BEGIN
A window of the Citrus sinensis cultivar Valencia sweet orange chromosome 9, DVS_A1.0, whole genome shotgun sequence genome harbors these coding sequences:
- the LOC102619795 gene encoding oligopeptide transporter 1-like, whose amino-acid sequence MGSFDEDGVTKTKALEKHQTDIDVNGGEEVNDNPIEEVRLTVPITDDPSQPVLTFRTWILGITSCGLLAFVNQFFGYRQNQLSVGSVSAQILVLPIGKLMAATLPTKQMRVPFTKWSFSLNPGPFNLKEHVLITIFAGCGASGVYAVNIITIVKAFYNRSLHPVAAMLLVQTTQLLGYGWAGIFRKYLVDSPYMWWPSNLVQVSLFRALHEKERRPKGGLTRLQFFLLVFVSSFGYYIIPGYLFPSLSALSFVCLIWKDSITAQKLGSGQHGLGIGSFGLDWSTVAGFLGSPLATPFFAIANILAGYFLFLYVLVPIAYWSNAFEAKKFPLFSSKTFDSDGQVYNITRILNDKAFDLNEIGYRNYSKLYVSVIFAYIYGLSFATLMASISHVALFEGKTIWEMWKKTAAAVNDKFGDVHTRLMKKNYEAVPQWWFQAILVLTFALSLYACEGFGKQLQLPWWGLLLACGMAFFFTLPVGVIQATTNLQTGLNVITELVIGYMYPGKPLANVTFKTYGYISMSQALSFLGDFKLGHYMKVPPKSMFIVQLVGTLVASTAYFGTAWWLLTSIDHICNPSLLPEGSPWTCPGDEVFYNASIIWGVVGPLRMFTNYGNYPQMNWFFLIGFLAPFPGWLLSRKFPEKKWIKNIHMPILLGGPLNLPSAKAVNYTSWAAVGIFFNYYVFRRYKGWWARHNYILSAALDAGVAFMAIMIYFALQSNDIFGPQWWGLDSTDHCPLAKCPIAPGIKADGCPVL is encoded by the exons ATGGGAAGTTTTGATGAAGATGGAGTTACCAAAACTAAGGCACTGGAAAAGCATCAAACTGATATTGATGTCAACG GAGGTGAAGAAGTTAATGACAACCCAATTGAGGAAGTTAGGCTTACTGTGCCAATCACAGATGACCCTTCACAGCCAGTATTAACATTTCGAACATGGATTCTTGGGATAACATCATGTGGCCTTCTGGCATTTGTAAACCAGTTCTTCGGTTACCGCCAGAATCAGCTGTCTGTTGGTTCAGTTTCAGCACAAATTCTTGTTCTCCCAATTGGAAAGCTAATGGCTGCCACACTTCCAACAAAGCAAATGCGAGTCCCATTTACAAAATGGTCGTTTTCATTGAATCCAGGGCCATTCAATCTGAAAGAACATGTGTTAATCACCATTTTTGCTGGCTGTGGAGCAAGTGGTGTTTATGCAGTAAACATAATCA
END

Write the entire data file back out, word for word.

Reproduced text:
A window of the Citrus sinensis cultivar Valencia sweet orange chromosome 9, DVS_A1.0, whole genome shotgun sequence genome harbors these coding sequences:
- the LOC102619795 gene encoding oligopeptide transporter 1-like, whose amino-acid sequence MGSFDEDGVTKTKALEKHQTDIDVNGGEEVNDNPIEEVRLTVPITDDPSQPVLTFRTWILGITSCGLLAFVNQFFGYRQNQLSVGSVSAQILVLPIGKLMAATLPTKQMRVPFTKWSFSLNPGPFNLKEHVLITIFAGCGASGVYAVNIITIVKAFYNRSLHPVAAMLLVQTTQLLGYGWAGIFRKYLVDSPYMWWPSNLVQVSLFRALHEKERRPKGGLTRLQFFLLVFVSSFGYYIIPGYLFPSLSALSFVCLIWKDSITAQKLGSGQHGLGIGSFGLDWSTVAGFLGSPLATPFFAIANILAGYFLFLYVLVPIAYWSNAFEAKKFPLFSSKTFDSDGQVYNITRILNDKAFDLNEIGYRNYSKLYVSVIFAYIYGLSFATLMASISHVALFEGKTIWEMWKKTAAAVNDKFGDVHTRLMKKNYEAVPQWWFQAILVLTFALSLYACEGFGKQLQLPWWGLLLACGMAFFFTLPVGVIQATTNLQTGLNVITELVIGYMYPGKPLANVTFKTYGYISMSQALSFLGDFKLGHYMKVPPKSMFIVQLVGTLVASTAYFGTAWWLLTSIDHICNPSLLPEGSPWTCPGDEVFYNASIIWGVVGPLRMFTNYGNYPQMNWFFLIGFLAPFPGWLLSRKFPEKKWIKNIHMPILLGGPLNLPSAKAVNYTSWAAVGIFFNYYVFRRYKGWWARHNYILSAALDAGVAFMAIMIYFALQSNDIFGPQWWGLDSTDHCPLAKCPIAPGIKADGCPVL is encoded by the exons ATGGGAAGTTTTGATGAAGATGGAGTTACCAAAACTAAGGCACTGGAAAAGCATCAAACTGATATTGATGTCAACG GAGGTGAAGAAGTTAATGACAACCCAATTGAGGAAGTTAGGCTTACTGTGCCAATCACAGATGACCCTTCACAGCCAGTATTAACATTTCGAACATGGATTCTTGGGATAACATCATGTGGCCTTCTGGCATTTGTAAACCAGTTCTTCGGTTACCGCCAGAATCAGCTGTCTGTTGGTTCAGTTTCAGCACAAATTCTTGTTCTCCCAATTGGAAAGCTAATGGCTGCCACACTTCCAACAAAGCAAATGCGAGTCCCATTTACAAAATGGTCGTTTTCATTGAATCCAGGGCCATTCAATCTGAAAGAACATGTGTTAATCACCATTTTTGCTGGCTGTGGAGCAAGTGGTGTTTATGCAGTAAACATAATCA